Having trouble understanding the different types of NG tubes - page 2

I am reading and reading on NG tubes trying to make sure I understand how they work and what they are used for. I find that if I don't truly understand the why of things I won't be able to learn the... Read More

  1. by   nurseprnRN
    What we do for fun

    Glad to help. We remember (oh, god, so clearly...) what it was like to be young, inexperienced, and clueless. Later on when you have more experience and understanding, remember how it felt and you'll be able to explain better too.
  2. by   classicdame
    One thing to add-please be sure you know if meds can be placed into the tube. Many cannot, so you will need to alert MD if another route or another medication is required. Also, some meds are absorbed in the stomach, so they need to be administered via tubes that terminate in the stomach. A Dobb-Hoff (weighted tube) terminates in the duodenum, past the stomach. A majority of digitalis is aborbed in the stomach, so if the patient has a Dobb-Hoff they will not receive therapeutic levels of dig.

    So glad you are questioning this now!!
  3. by   nurseprnRN
    Right-- so any tube that goes into the GI tract below the stomach-- Dobhoff, J-tube, etc.-- you need to remember this and be sure your physician orders are appropriate. Believe it or not, a lot of them don't remember that part when they say to continue oral meds via tube.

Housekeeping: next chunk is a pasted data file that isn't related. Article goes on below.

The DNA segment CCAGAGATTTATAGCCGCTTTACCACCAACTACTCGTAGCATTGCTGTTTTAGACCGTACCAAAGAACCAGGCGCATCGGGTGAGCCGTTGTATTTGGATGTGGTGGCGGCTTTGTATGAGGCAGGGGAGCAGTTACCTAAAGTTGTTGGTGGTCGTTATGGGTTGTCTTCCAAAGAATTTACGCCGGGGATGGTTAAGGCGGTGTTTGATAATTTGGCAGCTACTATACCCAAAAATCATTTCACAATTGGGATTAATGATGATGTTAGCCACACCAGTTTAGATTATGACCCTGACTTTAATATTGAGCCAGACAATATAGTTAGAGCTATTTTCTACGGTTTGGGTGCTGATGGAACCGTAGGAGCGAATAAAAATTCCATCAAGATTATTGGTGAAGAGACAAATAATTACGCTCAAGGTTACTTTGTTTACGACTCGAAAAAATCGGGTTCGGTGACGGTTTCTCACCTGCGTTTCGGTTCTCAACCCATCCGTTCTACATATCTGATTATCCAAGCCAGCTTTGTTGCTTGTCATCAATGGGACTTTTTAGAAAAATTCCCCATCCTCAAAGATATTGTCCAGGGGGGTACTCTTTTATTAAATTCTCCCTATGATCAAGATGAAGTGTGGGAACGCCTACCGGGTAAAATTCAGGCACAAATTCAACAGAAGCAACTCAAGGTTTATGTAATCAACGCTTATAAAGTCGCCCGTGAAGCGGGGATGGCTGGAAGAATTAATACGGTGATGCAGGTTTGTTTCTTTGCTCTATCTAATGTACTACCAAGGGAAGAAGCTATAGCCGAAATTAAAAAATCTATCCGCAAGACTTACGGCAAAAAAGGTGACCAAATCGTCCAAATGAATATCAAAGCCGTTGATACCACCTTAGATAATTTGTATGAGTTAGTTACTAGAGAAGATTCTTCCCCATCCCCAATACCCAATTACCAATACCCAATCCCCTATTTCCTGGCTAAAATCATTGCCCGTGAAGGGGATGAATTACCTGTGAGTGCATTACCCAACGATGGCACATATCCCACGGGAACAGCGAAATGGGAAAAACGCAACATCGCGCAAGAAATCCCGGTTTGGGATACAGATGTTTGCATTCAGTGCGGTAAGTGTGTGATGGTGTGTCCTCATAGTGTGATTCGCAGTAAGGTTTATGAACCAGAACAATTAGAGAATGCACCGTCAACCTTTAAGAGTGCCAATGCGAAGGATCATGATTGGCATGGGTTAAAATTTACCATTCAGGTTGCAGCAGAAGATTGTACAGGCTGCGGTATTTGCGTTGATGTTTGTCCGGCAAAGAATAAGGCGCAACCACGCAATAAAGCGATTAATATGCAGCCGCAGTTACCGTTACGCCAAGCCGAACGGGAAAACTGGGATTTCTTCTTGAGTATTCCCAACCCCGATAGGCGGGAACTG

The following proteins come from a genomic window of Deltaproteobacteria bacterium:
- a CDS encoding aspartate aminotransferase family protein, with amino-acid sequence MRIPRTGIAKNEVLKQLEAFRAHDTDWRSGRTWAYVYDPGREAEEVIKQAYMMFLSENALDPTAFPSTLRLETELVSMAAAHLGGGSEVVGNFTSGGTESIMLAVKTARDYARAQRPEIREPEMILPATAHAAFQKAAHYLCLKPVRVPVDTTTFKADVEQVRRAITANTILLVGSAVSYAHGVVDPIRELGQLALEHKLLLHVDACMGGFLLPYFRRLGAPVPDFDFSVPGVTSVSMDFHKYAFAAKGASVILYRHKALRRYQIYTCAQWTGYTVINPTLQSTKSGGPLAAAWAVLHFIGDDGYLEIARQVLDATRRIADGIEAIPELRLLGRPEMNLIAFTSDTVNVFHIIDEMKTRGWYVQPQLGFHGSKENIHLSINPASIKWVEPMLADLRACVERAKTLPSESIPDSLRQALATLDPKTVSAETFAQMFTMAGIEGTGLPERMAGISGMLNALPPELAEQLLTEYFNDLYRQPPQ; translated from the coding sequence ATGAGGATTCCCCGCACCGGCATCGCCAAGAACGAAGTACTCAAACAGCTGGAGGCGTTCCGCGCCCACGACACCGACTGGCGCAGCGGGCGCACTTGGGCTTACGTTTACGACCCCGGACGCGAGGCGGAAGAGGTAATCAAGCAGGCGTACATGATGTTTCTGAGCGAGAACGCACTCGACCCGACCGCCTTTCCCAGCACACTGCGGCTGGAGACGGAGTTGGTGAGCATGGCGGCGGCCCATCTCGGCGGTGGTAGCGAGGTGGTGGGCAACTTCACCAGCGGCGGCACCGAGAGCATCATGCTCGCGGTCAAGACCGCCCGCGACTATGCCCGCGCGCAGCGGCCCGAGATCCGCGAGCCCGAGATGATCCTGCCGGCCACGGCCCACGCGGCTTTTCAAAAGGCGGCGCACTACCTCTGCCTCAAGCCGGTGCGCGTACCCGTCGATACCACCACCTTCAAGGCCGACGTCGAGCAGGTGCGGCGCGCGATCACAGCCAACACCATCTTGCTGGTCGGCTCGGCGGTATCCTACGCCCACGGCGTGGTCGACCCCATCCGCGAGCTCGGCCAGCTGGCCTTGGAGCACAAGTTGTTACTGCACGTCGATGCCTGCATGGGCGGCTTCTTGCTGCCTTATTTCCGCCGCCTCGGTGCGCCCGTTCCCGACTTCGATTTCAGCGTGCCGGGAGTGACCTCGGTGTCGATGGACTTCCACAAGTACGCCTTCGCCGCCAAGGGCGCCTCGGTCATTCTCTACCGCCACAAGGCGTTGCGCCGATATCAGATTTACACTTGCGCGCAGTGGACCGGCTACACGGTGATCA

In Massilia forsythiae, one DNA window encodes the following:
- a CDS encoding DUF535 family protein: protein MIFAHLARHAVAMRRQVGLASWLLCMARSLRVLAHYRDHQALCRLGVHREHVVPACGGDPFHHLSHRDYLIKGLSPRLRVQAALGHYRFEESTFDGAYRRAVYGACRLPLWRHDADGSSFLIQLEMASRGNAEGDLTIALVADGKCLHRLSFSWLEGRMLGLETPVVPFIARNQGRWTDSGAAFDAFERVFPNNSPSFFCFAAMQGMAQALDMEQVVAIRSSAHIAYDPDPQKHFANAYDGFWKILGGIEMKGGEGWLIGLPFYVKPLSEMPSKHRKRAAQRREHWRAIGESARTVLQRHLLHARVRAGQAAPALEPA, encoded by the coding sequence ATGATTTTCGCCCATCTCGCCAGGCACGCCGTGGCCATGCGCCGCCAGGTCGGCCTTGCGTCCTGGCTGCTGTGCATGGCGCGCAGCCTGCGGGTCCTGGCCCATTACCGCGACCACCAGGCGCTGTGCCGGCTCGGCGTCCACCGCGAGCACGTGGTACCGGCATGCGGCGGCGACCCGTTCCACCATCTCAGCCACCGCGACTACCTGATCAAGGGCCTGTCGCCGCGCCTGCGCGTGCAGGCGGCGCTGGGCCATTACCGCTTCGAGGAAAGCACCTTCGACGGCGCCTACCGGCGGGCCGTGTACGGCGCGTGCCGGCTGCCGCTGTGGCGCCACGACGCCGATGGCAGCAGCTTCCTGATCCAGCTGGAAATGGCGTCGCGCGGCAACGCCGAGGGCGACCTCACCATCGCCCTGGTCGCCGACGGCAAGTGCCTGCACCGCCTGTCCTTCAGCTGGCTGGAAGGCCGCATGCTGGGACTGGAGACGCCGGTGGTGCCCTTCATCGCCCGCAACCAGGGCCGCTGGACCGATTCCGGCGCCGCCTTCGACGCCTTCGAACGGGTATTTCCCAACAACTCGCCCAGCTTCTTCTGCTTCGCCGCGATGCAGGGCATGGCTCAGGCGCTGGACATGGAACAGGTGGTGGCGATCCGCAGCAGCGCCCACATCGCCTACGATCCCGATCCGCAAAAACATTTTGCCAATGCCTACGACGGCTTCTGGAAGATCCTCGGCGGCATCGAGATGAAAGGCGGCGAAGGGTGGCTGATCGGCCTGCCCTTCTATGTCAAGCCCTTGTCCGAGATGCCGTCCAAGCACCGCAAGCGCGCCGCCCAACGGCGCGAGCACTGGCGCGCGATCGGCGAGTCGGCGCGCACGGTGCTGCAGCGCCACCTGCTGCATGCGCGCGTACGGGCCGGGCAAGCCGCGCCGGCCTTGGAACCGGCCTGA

4. by   Benj2610
    Thank you all... so many little details are left out in formal education! So I have another question about an NG tube... the thinner tube (used for feeding & meds with the ko pump which I believe they called a "cortrak" at my last job - brand name). I had a patient with the NG tube who was NPO, it was only used for administering PO meds & was never connected to the pump. Does it matter which port I use to administer the meds knowing that it was never used for feeding/never hooked up to pump (no formula had ever been out into the lumen)

    I ask because gravity alone didn't do a whole lot, my preceptor showed me using a bulb syringe going through the main port typically for feeding. And I was wondering if there would be less resistance using the port designated for PO meds. In my last job, my experience was always with someone that had continuous feeding and I seem to recall the meds going down easier.
  5. by   NicuGal
    Never put anything down the pigtail except air, that is "vent" if it does need to go to suction.
  6. by   Benj2610
    Not talking about sump... The thin yellow tube for feeding & PO Meds used with the KO pump has two ports at the end.
  7. by   NicuGal
    Best practice so it becomes habit would be use the port designated for meds 😃
  8. by   Benj2610
    Thank you... that makes sense to me.
  9. by   FineAgain
    Just to add...at my hospital (and I suspect others) only the ICU is allowed to give meds or tube feeds through an NGT unless specifically ordered by an MD, and this is usually on a one time order (like Tylenol). Small bore feeding tubes are inserted with ultrasound (Cor-Trak in our case) and used for feeds; we use these for patients who don't need a JT or GT long term but need tube feeds on a short term basis.
  10. by   icuRNmaggie
    I would just like to add that this is why it infuriates me when pts come from the ER with the blue port tied in a knot.
  11. by   classicdame
    I also recommend, if you know the name brand, to google their website. You will find education there for specific items.